One of the big challenges of international financial regulation is the existence of offshore financial centres. Concerns focus on money laundering, financing of terrorism and the hiding of fortunes of kleptocratic rulers. A recent study for the Tax Justice Network, an anti-tax haven pressure group, drew the attention to the enormous wealth hidden from the world’s tax authorities in these places and related consequences.
Generally spoken offshore centres offer preferential treatment such as low or zero taxation and high financial privacy to foreigners helping them attract financial business and high-quality professionals and support personnel. As I wrote elsewhere:
Financial activities undertaken in offshore centres include
– international banking. Most banks located in offshore centres are branches or subsidiaries of international banks. Many are specialised in private banking, offering services such as asset management, estate planning, foreign exchange trading and pension arrangements for wealthy clients.
– collective investment schemes such as mutual funds and hedge funds. Related activities are asset allocation and management, fund distribution and administration, custodian services and back-office work.
– There are many special purpose vehicles (SPVs) registered in offshore centres which are established by both financial and nonfinancial corporations. While the former use the SPVs mainly for securitisation purposes, for nonfinancial corporations they have the advantage of lowering the cost of raising capital.
– Insurance business is another niche exploited by offshore centres. In particular, as a consequence of innovative regulatory and legal environments, some have attracted a large share of the world’s reinsurance market.
– Still another service offered by offshore centres is asset protection, including trusts. Among the reasons why assets are managed in these centres are protection from weak domestic banks or currencies, tax avoidance and protection from lawsuits in the home jurisdictions.
– Loose financial regulation and supervision provides incentives for a whole range of criminal financial activities of which money laundering and the financing of terrorism attracted a growing international attention in recent years.
Some jurisdictions “specialize” in different types of taxes or different categories of clienteles, but there is also regulatory and tax competition between centres.
In 1998, the OECD launched a global initiative to improve financial transparency. Its report lists four criteria for identifying a preferential regime:
– The regime imposes low or no taxes on the relevant income from geographically mobile financial and other services activities;
– it is ring-fenced from the domestic economy;
– it lacks transparency and regulatory supervision or financial disclosure are inadequate;
– there is no effective exchange of information with respect to the regime.
After a rather modest start, the initiative gained momentum with the establishment of the Global Forum on Transparency and Exchange of Information for Tax Purposes after the G20 Summit in London in 2008. The task of the Global Forum is to promote the effective implementation of an internationally agreed standard on transparency and information exchange. It is served by a self-standing, dedicated Secretariat based within the OECD.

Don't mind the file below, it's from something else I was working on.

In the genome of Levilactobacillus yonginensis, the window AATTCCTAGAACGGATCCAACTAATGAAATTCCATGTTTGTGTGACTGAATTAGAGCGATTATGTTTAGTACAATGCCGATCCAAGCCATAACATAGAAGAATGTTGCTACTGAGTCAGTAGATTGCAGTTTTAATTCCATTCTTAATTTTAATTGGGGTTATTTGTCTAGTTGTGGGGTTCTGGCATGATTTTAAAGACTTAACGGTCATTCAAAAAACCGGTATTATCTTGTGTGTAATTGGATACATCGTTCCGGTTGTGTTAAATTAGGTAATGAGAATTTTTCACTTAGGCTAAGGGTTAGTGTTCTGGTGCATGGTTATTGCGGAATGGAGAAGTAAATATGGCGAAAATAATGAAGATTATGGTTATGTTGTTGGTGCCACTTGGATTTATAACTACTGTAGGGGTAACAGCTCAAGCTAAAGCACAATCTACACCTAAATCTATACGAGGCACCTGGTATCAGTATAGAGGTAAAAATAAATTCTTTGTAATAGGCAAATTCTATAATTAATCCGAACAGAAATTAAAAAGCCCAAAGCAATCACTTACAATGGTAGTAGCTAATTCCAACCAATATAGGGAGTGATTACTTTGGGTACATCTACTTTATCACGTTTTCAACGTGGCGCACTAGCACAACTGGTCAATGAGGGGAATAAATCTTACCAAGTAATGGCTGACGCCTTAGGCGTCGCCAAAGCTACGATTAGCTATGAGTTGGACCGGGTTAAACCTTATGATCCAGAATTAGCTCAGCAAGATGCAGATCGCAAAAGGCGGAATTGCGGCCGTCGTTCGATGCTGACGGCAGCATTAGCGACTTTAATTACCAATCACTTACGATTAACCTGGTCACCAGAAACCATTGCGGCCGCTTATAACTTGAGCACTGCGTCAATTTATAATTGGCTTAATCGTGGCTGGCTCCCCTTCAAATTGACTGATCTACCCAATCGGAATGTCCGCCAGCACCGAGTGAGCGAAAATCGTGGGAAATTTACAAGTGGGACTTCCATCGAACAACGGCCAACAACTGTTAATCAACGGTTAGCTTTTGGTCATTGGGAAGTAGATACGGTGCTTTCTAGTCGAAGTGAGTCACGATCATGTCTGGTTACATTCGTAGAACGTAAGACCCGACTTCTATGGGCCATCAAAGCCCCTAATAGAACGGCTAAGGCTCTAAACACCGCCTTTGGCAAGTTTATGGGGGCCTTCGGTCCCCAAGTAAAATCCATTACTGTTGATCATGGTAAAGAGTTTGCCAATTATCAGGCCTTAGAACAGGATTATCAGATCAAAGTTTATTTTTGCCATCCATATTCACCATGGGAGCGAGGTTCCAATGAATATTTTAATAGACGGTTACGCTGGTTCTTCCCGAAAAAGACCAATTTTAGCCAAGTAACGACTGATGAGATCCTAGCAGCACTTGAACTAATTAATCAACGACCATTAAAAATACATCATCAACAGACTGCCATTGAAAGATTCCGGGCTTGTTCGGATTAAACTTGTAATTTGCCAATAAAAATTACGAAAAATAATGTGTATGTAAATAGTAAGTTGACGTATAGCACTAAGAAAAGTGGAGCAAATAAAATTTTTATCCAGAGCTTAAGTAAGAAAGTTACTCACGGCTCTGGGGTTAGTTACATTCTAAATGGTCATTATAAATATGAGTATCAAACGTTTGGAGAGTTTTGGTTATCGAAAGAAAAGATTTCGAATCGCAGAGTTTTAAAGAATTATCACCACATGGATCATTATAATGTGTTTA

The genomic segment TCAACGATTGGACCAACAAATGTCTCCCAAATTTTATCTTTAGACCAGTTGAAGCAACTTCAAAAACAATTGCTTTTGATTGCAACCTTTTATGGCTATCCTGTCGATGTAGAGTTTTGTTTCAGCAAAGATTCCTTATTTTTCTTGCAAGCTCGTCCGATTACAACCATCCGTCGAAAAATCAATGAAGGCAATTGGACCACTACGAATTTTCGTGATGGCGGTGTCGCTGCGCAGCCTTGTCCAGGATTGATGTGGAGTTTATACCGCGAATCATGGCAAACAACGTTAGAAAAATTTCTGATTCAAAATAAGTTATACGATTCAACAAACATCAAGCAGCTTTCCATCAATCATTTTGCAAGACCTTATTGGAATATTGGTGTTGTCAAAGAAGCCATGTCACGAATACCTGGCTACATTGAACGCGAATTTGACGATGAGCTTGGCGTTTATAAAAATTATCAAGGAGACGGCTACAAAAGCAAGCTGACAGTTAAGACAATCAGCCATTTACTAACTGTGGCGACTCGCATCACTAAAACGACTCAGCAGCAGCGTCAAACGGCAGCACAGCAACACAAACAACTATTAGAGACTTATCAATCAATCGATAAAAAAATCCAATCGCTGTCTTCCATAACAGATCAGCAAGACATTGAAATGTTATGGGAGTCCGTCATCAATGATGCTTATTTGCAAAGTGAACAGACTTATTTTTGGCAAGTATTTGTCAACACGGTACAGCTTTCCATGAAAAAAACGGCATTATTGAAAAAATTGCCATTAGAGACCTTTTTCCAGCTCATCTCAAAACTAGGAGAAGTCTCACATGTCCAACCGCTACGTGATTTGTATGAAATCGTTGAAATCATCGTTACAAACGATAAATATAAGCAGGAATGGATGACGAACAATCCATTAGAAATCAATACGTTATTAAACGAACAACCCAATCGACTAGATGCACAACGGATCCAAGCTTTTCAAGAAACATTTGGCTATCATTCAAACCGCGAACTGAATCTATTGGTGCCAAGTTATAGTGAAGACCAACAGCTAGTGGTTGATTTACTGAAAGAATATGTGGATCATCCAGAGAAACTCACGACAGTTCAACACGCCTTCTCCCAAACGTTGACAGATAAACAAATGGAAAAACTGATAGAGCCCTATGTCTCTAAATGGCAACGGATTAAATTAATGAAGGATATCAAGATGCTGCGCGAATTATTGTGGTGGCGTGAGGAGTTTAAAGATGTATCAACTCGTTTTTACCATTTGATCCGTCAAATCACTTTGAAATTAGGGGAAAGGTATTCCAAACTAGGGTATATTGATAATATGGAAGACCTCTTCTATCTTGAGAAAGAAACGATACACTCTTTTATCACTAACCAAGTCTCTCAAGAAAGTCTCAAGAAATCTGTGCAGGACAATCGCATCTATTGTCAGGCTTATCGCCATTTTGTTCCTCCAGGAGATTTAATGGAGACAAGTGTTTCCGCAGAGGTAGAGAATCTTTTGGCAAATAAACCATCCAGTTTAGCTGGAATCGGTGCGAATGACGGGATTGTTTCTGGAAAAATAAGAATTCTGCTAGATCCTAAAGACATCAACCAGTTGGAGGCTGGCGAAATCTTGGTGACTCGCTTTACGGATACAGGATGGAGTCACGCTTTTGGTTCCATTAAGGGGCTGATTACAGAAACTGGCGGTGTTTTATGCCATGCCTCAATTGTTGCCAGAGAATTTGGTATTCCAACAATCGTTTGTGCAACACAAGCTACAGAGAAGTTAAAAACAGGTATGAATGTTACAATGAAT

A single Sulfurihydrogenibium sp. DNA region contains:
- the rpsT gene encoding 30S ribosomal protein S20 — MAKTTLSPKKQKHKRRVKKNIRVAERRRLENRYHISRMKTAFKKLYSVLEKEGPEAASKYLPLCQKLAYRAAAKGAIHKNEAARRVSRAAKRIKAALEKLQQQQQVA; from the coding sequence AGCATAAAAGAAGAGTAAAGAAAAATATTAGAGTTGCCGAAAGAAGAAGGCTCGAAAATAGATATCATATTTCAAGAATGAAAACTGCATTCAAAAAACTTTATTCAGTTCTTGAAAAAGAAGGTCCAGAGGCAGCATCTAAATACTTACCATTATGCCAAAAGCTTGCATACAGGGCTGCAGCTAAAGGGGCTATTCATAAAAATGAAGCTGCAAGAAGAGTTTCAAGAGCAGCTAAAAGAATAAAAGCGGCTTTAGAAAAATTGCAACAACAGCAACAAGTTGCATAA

The Global Forum has developed a peer-review mechanism based on the following Terms of Reference.
Source: Global Forum.
While the initial OECD report identified 47 countries as tax havens, the current list is much longer. So far the Global Forum has completed 59 peer reviews, 17 of which examined both the legal and regulatory framework (Phase 1) and practical implementation (Phase 2). More than 40 additional reviews are expected to be completed by the end of 2012 and approximately another 40 Phase 2 reviews by the end of 2013.
Efforts concentrate on jurisdictions rather than countries. To cite the Tax Justice Network:
The term jurisdiction is used … generally in this context … to describe any territory with its own legal system, regardless of whether it is an independent or sovereign state; it may be a component of a federal or confederal state (e.g. Dubai), a dependent, associated or overseas territory (e.g. Cayman Islands, Isle of Man); or an internal zone to which a special legal regime has been applied (e.g. Labuan).
Beside the usual suspects such as the Bahamas or the Cayman Islands lists of tax havens and offshore financial centres include many places lesser known in this function some of which have few sources of income outside financial services. Some of them are not far as this map of European offshore centres illustrates:
1 Isle of Man, 2 Dublin, 3 Guernsey, 4 Jersey, 5 Luxembourg, 6 Switzerland, 7 Liechtenstein, 8 Monaco, 9 Andorra, 10 Gibraltar, 11 Malta, 12 Cyprus.
Source: Reszat 2005.
Not included in the map are countries such as Finland, Germany, Sweden and others which were identified for one reason or another as potentially harmful preferential tax regimes by the OECD 2000. Another European offshore centre which is missing in the map is the City of London. In a recent article in the New Statesman, Nicholas Shaxson described vividly how over centuries “sovereigns and governments have sought City loans, and in exchange the City has extracted privileges and freedoms from rules and laws to which the rest of Britain must submit.” (See for the historic roots of the privileges also Inwood 1998.)
Shaxson sees the City as “the centre of a big part of the modern global offshore system …, of a great, secretive financial web cast across the globe,” each of whose sections – the individual havens – is trapping passing money and business from nearby jurisdictions and channeling them to the City. The following figure illustrates his idea: